oil and gas modelling

Drilling down

From identifying new sources of oil, to aiding engineers in the design and construction of off-shore platforms, modelling software plays an important role within the oil and gas industry

Bruce Klimpke, technical director at Integrated Engineering Software

T

he oil and gas industry is in a continuous state of research and development as the demand for fuel increases and sources diminish. There is also a global need

for a more ‘green’ approach with a required reduction in emissions and heat loss. With this in mind, more research engineers are turning to computer modelling software enabling different process to be assessed at an early stage and speeding implementation of new technology. The main simulation tool used for

computational fl uid dynamics, thermal and structural problems is the fi nite element method (FEM). The main reason for FEM popularity is the diverse number of real-world problems that it can solve, including the ability

www.scientific-computing.com

to handle nonlinear materials and boundary conditions in addition to full transient analysis. The transients may be due to applied sources varying in time or to motional transients. Equally, the method can be applied to electromagnetic problems. As with standard thermal and mechanical

problems the device being simulated has to be divided up into many smaller divisions, referred to as elements, and in three dimensions these are usually brick or tetrahedra elements. The same is true for electromagnetic problems, but with one major difference – not only does the part have to be divided up or discretised, but the exterior around the part has to be discretised as well. This is best illustrated by an example:

suppose we have two simple loops that look like two doughnuts. Into these two doughnuts we impress a current, which will produce a magnetic fi eld. However, not only are we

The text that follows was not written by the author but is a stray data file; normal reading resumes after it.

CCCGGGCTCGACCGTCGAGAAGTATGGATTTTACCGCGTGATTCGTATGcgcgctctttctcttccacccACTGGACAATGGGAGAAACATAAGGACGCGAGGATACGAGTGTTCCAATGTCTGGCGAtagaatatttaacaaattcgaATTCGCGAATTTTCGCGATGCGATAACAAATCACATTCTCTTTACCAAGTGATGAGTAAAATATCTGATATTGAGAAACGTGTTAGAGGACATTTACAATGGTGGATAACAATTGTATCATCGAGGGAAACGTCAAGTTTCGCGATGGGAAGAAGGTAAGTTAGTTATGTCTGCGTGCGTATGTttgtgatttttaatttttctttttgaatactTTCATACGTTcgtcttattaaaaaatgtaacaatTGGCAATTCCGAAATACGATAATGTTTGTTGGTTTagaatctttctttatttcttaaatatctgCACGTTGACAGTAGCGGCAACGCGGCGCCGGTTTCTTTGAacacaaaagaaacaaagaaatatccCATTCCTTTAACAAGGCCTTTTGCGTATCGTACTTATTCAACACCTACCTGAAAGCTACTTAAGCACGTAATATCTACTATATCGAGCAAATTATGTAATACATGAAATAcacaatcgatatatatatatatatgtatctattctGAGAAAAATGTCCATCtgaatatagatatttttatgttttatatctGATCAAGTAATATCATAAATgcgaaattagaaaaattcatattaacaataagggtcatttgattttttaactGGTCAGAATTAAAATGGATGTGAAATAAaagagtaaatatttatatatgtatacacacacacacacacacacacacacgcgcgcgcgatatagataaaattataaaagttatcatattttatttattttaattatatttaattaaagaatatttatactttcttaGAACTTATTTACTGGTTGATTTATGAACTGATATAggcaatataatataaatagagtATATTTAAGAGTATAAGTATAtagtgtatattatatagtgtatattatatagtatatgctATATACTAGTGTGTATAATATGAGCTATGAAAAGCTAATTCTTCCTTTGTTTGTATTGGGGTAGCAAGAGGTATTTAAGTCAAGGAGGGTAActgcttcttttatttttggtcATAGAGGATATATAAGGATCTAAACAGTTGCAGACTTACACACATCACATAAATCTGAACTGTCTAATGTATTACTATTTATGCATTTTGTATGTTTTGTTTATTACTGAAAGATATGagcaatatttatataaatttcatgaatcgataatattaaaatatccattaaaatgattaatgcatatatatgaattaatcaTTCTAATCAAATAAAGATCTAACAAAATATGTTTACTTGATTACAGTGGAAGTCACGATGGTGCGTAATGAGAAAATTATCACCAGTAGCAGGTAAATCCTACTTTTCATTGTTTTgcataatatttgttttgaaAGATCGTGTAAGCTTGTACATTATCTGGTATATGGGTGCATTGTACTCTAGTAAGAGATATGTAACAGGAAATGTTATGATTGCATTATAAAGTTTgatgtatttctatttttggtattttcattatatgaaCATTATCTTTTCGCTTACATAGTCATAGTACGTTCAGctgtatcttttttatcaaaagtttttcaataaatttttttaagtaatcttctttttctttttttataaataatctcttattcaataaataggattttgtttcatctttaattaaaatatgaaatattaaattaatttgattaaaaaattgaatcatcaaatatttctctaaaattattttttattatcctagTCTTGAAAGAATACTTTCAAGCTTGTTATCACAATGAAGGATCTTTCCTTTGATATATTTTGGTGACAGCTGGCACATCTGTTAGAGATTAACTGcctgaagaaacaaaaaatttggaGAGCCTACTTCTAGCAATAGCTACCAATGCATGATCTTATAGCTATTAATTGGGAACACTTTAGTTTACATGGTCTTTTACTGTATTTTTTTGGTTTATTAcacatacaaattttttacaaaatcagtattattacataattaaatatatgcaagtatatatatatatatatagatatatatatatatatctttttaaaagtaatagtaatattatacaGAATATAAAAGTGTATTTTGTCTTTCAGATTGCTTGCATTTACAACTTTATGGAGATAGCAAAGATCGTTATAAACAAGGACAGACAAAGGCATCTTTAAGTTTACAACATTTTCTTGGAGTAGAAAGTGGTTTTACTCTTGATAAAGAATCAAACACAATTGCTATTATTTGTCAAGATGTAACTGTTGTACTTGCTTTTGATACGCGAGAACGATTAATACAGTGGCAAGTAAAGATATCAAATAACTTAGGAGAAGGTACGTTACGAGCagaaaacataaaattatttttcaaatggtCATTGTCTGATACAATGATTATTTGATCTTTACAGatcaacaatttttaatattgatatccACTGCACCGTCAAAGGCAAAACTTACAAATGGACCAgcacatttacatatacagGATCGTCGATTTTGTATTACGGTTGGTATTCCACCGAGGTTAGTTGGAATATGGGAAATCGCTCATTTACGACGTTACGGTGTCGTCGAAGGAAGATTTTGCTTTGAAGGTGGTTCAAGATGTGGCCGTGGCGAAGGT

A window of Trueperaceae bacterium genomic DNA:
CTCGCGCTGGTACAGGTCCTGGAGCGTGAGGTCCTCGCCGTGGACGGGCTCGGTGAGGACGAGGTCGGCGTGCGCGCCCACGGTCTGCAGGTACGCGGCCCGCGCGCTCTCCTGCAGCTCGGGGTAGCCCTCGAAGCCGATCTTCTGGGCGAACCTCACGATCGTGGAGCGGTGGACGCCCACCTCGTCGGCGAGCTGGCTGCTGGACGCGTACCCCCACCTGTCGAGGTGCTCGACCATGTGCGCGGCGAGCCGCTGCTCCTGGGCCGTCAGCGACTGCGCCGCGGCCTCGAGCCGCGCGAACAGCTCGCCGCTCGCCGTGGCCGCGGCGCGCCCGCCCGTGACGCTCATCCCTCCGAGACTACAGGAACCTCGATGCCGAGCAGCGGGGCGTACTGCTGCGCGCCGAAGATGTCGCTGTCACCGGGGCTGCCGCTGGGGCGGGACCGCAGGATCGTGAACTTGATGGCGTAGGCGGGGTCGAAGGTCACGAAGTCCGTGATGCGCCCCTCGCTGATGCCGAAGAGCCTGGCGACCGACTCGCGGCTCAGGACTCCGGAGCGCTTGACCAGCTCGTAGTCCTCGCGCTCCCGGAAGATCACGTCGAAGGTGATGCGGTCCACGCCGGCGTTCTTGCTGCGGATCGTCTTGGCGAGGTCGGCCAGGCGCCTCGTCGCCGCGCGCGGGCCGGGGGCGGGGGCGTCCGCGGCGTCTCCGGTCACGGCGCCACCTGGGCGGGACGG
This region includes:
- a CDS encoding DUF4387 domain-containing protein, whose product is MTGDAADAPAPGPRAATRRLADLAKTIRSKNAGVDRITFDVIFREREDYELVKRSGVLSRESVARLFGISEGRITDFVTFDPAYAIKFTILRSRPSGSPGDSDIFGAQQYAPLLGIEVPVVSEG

interested in the magnetic fi eld inside the doughnuts, we are also interested in the magnetic fi eld around them. To do this not only must we divide the doughnuts up into bricks or tetrahedral but, far more problematic, we must divide the air around them into brick or tetrahedra elements as well. These can be simply referred to these divisions as a mesh or fi nite elements mesh. Therefore, unlike the mechanical problem

where we would only have to put a mesh inside the doughnuts, we now have a bigger problem. The air space has to be meshed – a far more diffi cult process then just meshing the doughnuts. To make electromagnetic analysis simpler we would, therefore, like to use a method that avoids having to mesh the media surrounding the device. To circumvent this we need to go back to the basic formulations used to solve electromagnetic problems which requires solving Maxwell’s equations. Maxwell’s equations can be posed in

either integral form or differential form and fi nite element solutions start with Maxwell’s equations in differential form. This requires the entire device as well as the space around it (too some arbitrary distance at least) be meshed. If we start with Maxwell’s equations integral form, however, we can produce a

JUNE/JULY 2011 45

Page 1  |  Page 2  |  Page 3  |  Page 4  |  Page 5  |  Page 6  |  Page 7  |  Page 8  |  Page 9  |  Page 10  |  Page 11  |  Page 12  |  Page 13  |  Page 14  |  Page 15  |  Page 16  |  Page 17  |  Page 18  |  Page 19  |  Page 20  |  Page 21  |  Page 22  |  Page 23  |  Page 24  |  Page 25  |  Page 26  |  Page 27  |  Page 28  |  Page 29  |  Page 30  |  Page 31  |  Page 32  |  Page 33  |  Page 34  |  Page 35  |  Page 36  |  Page 37  |  Page 38  |  Page 39  |  Page 40  |  Page 41  |  Page 42  |  Page 43  |  Page 44  |  Page 45  |  Page 46  |  Page 47  |  Page 48  |  Page 49  |  Page 50  |  Page 51  |  Page 52